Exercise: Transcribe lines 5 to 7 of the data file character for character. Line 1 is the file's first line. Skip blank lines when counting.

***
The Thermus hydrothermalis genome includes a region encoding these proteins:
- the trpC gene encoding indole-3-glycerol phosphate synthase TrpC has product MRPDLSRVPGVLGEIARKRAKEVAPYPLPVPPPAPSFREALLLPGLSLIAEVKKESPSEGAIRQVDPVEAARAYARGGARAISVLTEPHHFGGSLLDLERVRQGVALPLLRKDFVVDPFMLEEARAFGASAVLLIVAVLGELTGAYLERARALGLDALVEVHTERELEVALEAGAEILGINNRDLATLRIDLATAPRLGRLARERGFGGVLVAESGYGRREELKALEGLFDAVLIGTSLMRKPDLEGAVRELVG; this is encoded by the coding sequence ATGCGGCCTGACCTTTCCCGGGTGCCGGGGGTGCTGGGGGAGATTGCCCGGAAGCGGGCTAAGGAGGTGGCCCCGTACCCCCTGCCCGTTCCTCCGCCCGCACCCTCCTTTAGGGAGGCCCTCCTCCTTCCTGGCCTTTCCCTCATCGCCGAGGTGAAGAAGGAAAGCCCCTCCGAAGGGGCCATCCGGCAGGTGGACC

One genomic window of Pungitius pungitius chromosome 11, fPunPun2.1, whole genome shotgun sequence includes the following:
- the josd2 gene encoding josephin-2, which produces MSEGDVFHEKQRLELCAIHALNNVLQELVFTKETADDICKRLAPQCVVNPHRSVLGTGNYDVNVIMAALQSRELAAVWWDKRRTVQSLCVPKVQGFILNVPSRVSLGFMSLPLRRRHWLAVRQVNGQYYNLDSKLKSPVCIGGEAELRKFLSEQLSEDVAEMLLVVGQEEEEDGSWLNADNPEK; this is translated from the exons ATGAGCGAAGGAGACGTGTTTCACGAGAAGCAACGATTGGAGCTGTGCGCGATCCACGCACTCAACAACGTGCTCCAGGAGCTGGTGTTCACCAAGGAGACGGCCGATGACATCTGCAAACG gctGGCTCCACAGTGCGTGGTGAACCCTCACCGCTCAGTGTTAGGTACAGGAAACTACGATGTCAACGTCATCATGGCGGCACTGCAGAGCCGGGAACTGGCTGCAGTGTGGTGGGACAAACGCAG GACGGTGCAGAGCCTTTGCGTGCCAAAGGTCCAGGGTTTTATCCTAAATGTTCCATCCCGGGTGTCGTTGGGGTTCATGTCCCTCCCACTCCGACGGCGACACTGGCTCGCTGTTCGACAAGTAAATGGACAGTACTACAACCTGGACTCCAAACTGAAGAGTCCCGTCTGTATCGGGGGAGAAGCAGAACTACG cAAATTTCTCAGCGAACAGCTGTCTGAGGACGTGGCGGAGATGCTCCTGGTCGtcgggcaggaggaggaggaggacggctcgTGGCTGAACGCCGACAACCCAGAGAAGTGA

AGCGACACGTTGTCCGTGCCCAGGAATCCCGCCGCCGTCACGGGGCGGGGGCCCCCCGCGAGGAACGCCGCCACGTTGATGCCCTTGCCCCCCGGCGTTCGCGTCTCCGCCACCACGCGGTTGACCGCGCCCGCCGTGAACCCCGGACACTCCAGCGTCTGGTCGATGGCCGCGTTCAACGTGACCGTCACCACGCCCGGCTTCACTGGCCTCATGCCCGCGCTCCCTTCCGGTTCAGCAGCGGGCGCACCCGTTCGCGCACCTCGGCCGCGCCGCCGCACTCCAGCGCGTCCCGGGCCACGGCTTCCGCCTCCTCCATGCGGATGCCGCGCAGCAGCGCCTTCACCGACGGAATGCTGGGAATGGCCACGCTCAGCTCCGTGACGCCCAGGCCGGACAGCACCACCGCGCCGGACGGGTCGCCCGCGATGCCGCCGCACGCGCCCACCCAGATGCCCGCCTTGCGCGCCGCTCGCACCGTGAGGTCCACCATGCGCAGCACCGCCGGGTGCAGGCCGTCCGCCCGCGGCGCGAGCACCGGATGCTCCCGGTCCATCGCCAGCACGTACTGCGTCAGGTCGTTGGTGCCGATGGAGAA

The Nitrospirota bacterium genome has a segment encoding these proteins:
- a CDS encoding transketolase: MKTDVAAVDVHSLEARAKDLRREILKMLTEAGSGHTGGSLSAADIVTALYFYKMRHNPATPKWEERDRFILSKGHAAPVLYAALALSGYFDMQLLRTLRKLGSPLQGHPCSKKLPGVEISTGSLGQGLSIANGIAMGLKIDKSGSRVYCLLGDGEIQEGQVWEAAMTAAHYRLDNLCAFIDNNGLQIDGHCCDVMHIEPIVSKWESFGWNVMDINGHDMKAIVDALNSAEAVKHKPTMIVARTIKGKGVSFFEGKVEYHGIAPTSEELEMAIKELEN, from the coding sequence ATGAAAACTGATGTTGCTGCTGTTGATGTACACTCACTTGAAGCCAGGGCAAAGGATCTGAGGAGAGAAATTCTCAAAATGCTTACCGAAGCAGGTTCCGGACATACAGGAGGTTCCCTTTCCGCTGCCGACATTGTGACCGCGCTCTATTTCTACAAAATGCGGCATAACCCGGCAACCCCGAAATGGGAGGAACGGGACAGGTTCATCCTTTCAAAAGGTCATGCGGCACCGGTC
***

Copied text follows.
AGCGACACGTTGTCCGTGCCCAGGAATCCCGCCGCCGTCACGGGGCGGGGGCCCCCCGCGAGGAACGCCGCCACGTTGATGCCCTTGCCCCCCGGCGTTCGCGTCTCCGCCACCACGCGGTTGACCGCGCCCGCCGTGAACCCCGGACACTCCAGCGTCTGGTCGATGGCCGCGTTCAACGTGACCGTCACCACGCCCGGCTTCACTGGCCTCATGCCCGCGCTCCCTTCCGGTTCAGCAGCGGGCGCACCCGTTCGCGCACCTCGGCCGCGCCGCCGCACTCCAGCGCGTCCCGGGCCACGGCTTCCGCCTCCTCCATGCGGATGCCGCGCAGCAGCGCCTTCACCGACGGAATGCTGGGAATGGCCACGCTCAGCTCCGTGACGCCCAGGCCGGACAGCACCACCGCGCCGGACGGGTCGCCCGCGATGCCGCCGCACGCGCCCACCCAGATGCCCGCCTTGCGCGCCGCTCGCACCGTGAGGTCCACCATGCGCAGCACCGCCGGGTGCAGGCCGTCCGCCCGCGGCGCGAGCACCGGATGCTCCCGGTCCATCGCCAGCACGTACTGCGTCAGGTCGTTGGTGCCGATGGAGAA

The Nitrospirota bacterium genome has a segment encoding these proteins:
- a CDS encoding transketolase: MKTDVAAVDVHSLEARAKDLRREILKMLTEAGSGHTGGSLSAADIVTALYFYKMRHNPATPKWEERDRFILSKGHAAPVLYAALALSGYFDMQLLRTLRKLGSPLQGHPCSKKLPGVEISTGSLGQGLSIANGIAMGLKIDKSGSRVYCLLGDGEIQEGQVWEAAMTAAHYRLDNLCAFIDNNGLQIDGHCCDVMHIEPIVSKWESFGWNVMDINGHDMKAIVDALNSAEAVKHKPTMIVARTIKGKGVSFFEGKVEYHGIAPTSEELEMAIKELEN, from the coding sequence ATGAAAACTGATGTTGCTGCTGTTGATGTACACTCACTTGAAGCCAGGGCAAAGGATCTGAGGAGAGAAATTCTCAAAATGCTTACCGAAGCAGGTTCCGGACATACAGGAGGTTCCCTTTCCGCTGCCGACATTGTGACCGCGCTCTATTTCTACAAAATGCGGCATAACCCGGCAACCCCGAAATGGGAGGAACGGGACAGGTTCATCCTTTCAAAAGGTCATGCGGCACCGGTC